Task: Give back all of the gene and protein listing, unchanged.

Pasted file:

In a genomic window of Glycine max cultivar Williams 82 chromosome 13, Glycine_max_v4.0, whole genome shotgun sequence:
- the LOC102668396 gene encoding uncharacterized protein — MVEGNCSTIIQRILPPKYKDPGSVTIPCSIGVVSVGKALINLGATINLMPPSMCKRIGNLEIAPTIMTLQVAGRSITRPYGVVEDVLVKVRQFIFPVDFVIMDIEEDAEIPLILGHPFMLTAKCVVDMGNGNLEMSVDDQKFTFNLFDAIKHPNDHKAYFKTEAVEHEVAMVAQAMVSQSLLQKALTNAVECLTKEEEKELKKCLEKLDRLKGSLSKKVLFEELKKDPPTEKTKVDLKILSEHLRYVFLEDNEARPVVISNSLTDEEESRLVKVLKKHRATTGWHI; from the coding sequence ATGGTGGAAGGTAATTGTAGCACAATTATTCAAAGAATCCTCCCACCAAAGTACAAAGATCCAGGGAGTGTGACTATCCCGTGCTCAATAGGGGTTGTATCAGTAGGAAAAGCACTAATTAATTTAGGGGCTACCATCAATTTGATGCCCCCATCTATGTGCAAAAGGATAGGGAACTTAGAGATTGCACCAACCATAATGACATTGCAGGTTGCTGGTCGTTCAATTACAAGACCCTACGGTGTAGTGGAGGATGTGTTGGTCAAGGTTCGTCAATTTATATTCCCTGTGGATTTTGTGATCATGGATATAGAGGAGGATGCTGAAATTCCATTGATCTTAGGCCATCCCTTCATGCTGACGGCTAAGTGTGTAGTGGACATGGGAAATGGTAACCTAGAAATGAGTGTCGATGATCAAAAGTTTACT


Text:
In a genomic window of Glycine max cultivar Williams 82 chromosome 13, Glycine_max_v4.0, whole genome shotgun sequence:
- the LOC102668396 gene encoding uncharacterized protein — MVEGNCSTIIQRILPPKYKDPGSVTIPCSIGVVSVGKALINLGATINLMPPSMCKRIGNLEIAPTIMTLQVAGRSITRPYGVVEDVLVKVRQFIFPVDFVIMDIEEDAEIPLILGHPFMLTAKCVVDMGNGNLEMSVDDQKFTFNLFDAIKHPNDHKAYFKTEAVEHEVAMVAQAMVSQSLLQKALTNAVECLTKEEEKELKKCLEKLDRLKGSLSKKVLFEELKKDPPTEKTKVDLKILSEHLRYVFLEDNEARPVVISNSLTDEEESRLVKVLKKHRATTGWHI; from the coding sequence ATGGTGGAAGGTAATTGTAGCACAATTATTCAAAGAATCCTCCCACCAAAGTACAAAGATCCAGGGAGTGTGACTATCCCGTGCTCAATAGGGGTTGTATCAGTAGGAAAAGCACTAATTAATTTAGGGGCTACCATCAATTTGATGCCCCCATCTATGTGCAAAAGGATAGGGAACTTAGAGATTGCACCAACCATAATGACATTGCAGGTTGCTGGTCGTTCAATTACAAGACCCTACGGTGTAGTGGAGGATGTGTTGGTCAAGGTTCGTCAATTTATATTCCCTGTGGATTTTGTGATCATGGATATAGAGGAGGATGCTGAAATTCCATTGATCTTAGGCCATCCCTTCATGCTGACGGCTAAGTGTGTAGTGGACATGGGAAATGGTAACCTAGAAATGAGTGTCGATGATCAAAAGTTTACT